Forum Message



Name: Chapin  Sipherd
Heading: 1.1.1.2.1RE:Density of fly ash
Message:
I am just checking the density of fly ash so I can transport it in a pneumatic tanker over the highway. How many pounds of dry fly ash powder would there be in a cubic foot?

Bob Mackintosh


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Bob Mackintosh


Fly ash is not as uniform a product as cement. We use an avereage value of 40#/CF for the silos we build.
Chapin
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Chapin Sipherd

The density will vary, so I''d contact a supplier or user in your area.
The Type F fly ash that we use in Arizona usually has a density of about 135lb/cu ft. Give or take.
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Christina Barnes



Depending on its specific gravity I would assume about 146 lb per cuft. Assuming a specific gravity of 2.30

Dan Larsen
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Dan Larsen

135lb/cu ft for fly ash is solid volume. You would use that value if you were designing a concrete mix. Hauling dry fly ash you have to take into account all of the voids between flyash particles. Typically I have seen 40 - 60 lb/ cu ft. I have never seen anyone go above 60lb/cu ft for dry fly ash calculations, but, there could always be the exception. I agree with Christina that you should call the fly ash company in your area.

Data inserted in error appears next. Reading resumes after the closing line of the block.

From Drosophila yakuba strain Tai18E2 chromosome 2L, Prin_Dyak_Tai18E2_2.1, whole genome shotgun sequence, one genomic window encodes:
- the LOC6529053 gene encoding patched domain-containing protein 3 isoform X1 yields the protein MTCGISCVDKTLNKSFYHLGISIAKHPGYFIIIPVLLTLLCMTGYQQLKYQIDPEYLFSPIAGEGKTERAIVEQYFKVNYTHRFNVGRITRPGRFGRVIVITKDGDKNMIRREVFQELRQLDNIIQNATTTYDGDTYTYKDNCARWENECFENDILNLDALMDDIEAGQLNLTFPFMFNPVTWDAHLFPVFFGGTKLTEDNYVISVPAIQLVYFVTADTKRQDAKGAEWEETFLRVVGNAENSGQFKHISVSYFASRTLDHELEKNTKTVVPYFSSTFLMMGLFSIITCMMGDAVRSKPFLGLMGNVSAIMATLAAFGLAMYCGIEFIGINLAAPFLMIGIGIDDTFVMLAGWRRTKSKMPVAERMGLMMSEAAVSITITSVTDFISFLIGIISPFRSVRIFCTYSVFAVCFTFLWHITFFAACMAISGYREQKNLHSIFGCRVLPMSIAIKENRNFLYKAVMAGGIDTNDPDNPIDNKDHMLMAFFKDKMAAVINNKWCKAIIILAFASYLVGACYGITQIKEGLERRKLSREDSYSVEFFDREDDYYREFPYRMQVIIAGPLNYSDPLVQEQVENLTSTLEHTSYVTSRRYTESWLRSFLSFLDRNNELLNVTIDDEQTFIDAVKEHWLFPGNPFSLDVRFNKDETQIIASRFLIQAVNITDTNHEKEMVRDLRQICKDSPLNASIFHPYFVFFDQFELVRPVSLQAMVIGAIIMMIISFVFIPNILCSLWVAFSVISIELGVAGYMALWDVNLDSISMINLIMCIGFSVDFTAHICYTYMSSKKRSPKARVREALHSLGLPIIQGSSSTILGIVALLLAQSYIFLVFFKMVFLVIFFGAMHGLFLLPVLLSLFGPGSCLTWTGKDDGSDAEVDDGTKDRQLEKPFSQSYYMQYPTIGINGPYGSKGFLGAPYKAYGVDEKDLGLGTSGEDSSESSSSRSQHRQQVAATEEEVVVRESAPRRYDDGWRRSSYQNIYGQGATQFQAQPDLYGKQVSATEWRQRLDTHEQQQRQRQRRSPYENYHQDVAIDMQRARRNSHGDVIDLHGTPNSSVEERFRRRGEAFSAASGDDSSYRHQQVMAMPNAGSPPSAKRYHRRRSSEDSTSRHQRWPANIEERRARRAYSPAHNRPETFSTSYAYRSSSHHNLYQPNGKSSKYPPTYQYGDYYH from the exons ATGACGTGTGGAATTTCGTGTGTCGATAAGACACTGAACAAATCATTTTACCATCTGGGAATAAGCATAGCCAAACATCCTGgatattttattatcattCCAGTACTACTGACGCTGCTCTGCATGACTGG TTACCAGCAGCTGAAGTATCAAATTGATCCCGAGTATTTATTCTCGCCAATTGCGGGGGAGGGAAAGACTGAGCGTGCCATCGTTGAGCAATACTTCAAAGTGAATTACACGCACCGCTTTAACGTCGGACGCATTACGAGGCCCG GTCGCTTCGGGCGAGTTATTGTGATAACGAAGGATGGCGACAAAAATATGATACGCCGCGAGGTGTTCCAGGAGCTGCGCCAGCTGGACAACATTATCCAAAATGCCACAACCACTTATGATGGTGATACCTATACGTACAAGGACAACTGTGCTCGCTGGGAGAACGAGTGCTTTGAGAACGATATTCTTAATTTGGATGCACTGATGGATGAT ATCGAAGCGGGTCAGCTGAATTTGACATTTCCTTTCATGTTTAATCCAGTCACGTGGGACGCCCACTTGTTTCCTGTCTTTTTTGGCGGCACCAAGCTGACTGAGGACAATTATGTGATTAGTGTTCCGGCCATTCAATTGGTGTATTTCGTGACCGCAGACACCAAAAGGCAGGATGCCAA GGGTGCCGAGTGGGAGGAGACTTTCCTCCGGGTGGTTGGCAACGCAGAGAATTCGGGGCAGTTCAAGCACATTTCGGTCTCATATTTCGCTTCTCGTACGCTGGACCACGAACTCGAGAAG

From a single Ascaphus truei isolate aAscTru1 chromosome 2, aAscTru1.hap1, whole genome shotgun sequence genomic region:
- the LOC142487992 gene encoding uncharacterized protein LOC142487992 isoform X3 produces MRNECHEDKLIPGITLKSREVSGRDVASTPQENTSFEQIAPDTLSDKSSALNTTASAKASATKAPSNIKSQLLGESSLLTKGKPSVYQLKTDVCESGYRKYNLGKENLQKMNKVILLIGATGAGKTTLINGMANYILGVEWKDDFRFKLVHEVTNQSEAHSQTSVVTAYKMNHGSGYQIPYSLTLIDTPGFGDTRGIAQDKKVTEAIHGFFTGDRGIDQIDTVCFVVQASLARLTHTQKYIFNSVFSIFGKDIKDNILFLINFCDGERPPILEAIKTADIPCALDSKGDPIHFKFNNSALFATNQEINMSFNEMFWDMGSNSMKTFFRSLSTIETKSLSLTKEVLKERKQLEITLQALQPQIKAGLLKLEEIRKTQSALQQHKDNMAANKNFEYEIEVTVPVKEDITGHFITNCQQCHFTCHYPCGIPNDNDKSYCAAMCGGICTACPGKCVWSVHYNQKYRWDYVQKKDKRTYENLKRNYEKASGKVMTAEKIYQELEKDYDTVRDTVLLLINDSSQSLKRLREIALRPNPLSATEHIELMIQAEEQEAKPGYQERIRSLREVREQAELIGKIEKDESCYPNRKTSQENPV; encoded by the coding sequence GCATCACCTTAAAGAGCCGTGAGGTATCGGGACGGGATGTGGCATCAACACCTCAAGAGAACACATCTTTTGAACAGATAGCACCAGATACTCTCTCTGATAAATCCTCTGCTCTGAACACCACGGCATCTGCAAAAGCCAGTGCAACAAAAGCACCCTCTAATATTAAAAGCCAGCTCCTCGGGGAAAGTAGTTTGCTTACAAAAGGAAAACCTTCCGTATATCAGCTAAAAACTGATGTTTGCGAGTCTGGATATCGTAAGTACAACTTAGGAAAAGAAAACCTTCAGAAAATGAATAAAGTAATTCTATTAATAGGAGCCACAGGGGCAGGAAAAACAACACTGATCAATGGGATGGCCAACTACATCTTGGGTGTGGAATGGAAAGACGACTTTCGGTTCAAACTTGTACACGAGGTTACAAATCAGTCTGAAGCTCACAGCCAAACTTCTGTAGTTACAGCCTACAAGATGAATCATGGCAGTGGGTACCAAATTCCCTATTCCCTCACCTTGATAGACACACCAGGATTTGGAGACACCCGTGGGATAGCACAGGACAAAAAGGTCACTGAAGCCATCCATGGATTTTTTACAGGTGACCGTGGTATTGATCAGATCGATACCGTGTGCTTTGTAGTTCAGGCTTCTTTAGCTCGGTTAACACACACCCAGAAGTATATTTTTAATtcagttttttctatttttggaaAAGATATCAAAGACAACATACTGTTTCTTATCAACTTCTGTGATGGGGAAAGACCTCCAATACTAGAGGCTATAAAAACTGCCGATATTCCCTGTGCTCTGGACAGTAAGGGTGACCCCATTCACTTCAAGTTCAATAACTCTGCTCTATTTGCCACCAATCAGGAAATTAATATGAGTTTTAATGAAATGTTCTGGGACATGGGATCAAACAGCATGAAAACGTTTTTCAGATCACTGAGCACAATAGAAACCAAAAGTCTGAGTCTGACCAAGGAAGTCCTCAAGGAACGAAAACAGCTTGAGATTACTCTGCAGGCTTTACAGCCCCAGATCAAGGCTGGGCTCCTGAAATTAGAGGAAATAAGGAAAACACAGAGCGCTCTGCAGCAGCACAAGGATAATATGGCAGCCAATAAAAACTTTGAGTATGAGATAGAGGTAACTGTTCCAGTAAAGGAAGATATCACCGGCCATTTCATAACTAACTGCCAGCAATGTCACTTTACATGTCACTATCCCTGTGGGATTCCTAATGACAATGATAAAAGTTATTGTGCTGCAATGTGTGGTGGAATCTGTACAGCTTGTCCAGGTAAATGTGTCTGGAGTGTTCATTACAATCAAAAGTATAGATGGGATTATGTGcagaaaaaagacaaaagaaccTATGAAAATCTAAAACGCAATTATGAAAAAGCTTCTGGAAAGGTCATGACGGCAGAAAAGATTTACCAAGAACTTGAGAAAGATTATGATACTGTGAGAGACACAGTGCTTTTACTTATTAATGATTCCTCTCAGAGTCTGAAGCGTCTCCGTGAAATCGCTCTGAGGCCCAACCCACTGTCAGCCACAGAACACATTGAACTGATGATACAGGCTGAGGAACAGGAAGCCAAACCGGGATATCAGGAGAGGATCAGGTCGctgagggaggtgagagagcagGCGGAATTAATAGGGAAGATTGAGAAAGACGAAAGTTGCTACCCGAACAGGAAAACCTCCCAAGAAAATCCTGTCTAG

Have them dust off their unit weight bucket and actually measure it.
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Jeremy Betts


Appreciate all the input here, I should have mentioned that it is Type C fly ash that I would be handling. If anyone can re-confirm the density for Type C fly ash that would be great. The thing I have to be careful with is the capacity & axle weights of the pnuematic tanker so I can get a 75,000 lb payload, and haul it legally.

Bob Mackintosh.
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Bob Mackintosh

Thanks for all of the responses,much appreciated. I will use a round figure of 50 lbs a cubic foot (approx) for type C flyash powder, my tankers are 1650 cubic feet capacity.

Bob Mackintosh
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Bob Mackintosh



Bob,
Are the tankers to be toploaded by gravity or pnumatically loaded? Makes a difference.
Pnumatic loading aerates the product, reducing the weight per cu. ft. It is not as
dramatic as cement but still quite a change in the weight/volume ratio. You need to do some test load weights before you go on the highway.
Chapin Sipherd
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Chapin Sipherd
 
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